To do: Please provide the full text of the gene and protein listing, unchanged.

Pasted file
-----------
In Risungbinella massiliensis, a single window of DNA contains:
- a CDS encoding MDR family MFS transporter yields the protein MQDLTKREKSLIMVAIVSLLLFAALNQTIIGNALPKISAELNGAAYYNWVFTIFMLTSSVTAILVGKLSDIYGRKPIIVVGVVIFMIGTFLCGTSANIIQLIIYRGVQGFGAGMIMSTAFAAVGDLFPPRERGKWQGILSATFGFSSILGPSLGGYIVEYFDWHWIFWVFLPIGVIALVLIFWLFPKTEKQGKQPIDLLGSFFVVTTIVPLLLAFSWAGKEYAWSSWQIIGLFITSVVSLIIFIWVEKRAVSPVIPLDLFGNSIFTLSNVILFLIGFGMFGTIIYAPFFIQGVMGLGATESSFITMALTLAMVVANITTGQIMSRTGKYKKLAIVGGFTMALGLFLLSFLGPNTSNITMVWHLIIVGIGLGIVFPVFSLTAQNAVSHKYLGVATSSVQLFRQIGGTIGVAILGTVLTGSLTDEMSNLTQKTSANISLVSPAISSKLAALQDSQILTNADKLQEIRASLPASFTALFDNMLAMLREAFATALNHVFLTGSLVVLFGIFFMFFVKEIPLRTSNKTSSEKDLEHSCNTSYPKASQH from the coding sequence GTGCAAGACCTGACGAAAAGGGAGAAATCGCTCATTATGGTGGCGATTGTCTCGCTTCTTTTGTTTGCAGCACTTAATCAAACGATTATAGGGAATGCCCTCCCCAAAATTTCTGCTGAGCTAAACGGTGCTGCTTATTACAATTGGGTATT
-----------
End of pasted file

In Risungbinella massiliensis, a single window of DNA contains:
- a CDS encoding MDR family MFS transporter yields the protein MQDLTKREKSLIMVAIVSLLLFAALNQTIIGNALPKISAELNGAAYYNWVFTIFMLTSSVTAILVGKLSDIYGRKPIIVVGVVIFMIGTFLCGTSANIIQLIIYRGVQGFGAGMIMSTAFAAVGDLFPPRERGKWQGILSATFGFSSILGPSLGGYIVEYFDWHWIFWVFLPIGVIALVLIFWLFPKTEKQGKQPIDLLGSFFVVTTIVPLLLAFSWAGKEYAWSSWQIIGLFITSVVSLIIFIWVEKRAVSPVIPLDLFGNSIFTLSNVILFLIGFGMFGTIIYAPFFIQGVMGLGATESSFITMALTLAMVVANITTGQIMSRTGKYKKLAIVGGFTMALGLFLLSFLGPNTSNITMVWHLIIVGIGLGIVFPVFSLTAQNAVSHKYLGVATSSVQLFRQIGGTIGVAILGTVLTGSLTDEMSNLTQKTSANISLVSPAISSKLAALQDSQILTNADKLQEIRASLPASFTALFDNMLAMLREAFATALNHVFLTGSLVVLFGIFFMFFVKEIPLRTSNKTSSEKDLEHSCNTSYPKASQH from the coding sequence GTGCAAGACCTGACGAAAAGGGAGAAATCGCTCATTATGGTGGCGATTGTCTCGCTTCTTTTGTTTGCAGCACTTAATCAAACGATTATAGGGAATGCCCTCCCCAAAATTTCTGCTGAGCTAAACGGTGCTGCTTATTACAATTGGGTATT